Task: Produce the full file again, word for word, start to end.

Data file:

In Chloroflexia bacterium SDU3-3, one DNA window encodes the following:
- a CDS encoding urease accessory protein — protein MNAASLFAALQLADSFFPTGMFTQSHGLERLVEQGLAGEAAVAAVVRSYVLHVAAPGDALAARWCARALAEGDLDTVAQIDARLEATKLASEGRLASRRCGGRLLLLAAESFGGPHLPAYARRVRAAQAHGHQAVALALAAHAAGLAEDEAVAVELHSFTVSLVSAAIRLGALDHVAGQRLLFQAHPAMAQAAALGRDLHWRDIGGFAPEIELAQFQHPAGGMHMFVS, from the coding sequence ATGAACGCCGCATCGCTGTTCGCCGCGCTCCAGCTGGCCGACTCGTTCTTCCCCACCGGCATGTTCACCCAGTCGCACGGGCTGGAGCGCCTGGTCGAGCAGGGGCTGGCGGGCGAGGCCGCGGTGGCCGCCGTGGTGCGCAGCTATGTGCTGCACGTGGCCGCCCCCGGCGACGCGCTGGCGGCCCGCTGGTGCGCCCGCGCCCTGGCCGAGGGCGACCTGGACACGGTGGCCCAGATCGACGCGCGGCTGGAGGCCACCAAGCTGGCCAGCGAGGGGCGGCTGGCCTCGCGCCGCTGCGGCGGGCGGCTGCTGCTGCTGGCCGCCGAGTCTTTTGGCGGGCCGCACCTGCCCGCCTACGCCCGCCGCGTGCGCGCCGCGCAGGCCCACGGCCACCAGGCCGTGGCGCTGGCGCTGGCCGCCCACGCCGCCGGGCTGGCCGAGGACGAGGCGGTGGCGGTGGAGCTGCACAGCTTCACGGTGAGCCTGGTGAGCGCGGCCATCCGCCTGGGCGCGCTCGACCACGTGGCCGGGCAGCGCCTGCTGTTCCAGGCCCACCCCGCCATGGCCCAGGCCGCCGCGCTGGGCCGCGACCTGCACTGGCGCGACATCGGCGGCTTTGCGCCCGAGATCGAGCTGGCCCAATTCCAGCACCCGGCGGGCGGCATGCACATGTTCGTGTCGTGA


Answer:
In Chloroflexia bacterium SDU3-3, one DNA window encodes the following:
- a CDS encoding urease accessory protein — protein MNAASLFAALQLADSFFPTGMFTQSHGLERLVEQGLAGEAAVAAVVRSYVLHVAAPGDALAARWCARALAEGDLDTVAQIDARLEATKLASEGRLASRRCGGRLLLLAAESFGGPHLPAYARRVRAAQAHGHQAVALALAAHAAGLAEDEAVAVELHSFTVSLVSAAIRLGALDHVAGQRLLFQAHPAMAQAAALGRDLHWRDIGGFAPEIELAQFQHPAGGMHMFVS, from the coding sequence ATGAACGCCGCATCGCTGTTCGCCGCGCTCCAGCTGGCCGACTCGTTCTTCCCCACCGGCATGTTCACCCAGTCGCACGGGCTGGAGCGCCTGGTCGAGCAGGGGCTGGCGGGCGAGGCCGCGGTGGCCGCCGTGGTGCGCAGCTATGTGCTGCACGTGGCCGCCCCCGGCGACGCGCTGGCGGCCCGCTGGTGCGCCCGCGCCCTGGCCGAGGGCGACCTGGACACGGTGGCCCAGATCGACGCGCGGCTGGAGGCCACCAAGCTGGCCAGCGAGGGGCGGCTGGCCTCGCGCCGCTGCGGCGGGCGGCTGCTGCTGCTGGCCGCCGAGTCTTTTGGCGGGCCGCACCTGCCCGCCTACGCCCGCCGCGTGCGCGCCGCGCAGGCCCACGGCCACCAGGCCGTGGCGCTGGCGCTGGCCGCCCACGCCGCCGGGCTGGCCGAGGACGAGGCGGTGGCGGTGGAGCTGCACAGCTTCACGGTGAGCCTGGTGAGCGCGGCCATCCGCCTGGGCGCGCTCGACCACGTGGCCGGGCAGCGCCTGCTGTTCCAGGCCCACCCCGCCATGGCCCAGGCCGCCGCGCTGGGCCGCGACCTGCACTGGCGCGACATCGGCGGCTTTGCGCCCGAGATCGAGCTGGCCCAATTCCAGCACCCGGCGGGCGGCATGCACATGTTCGTGTCGTGA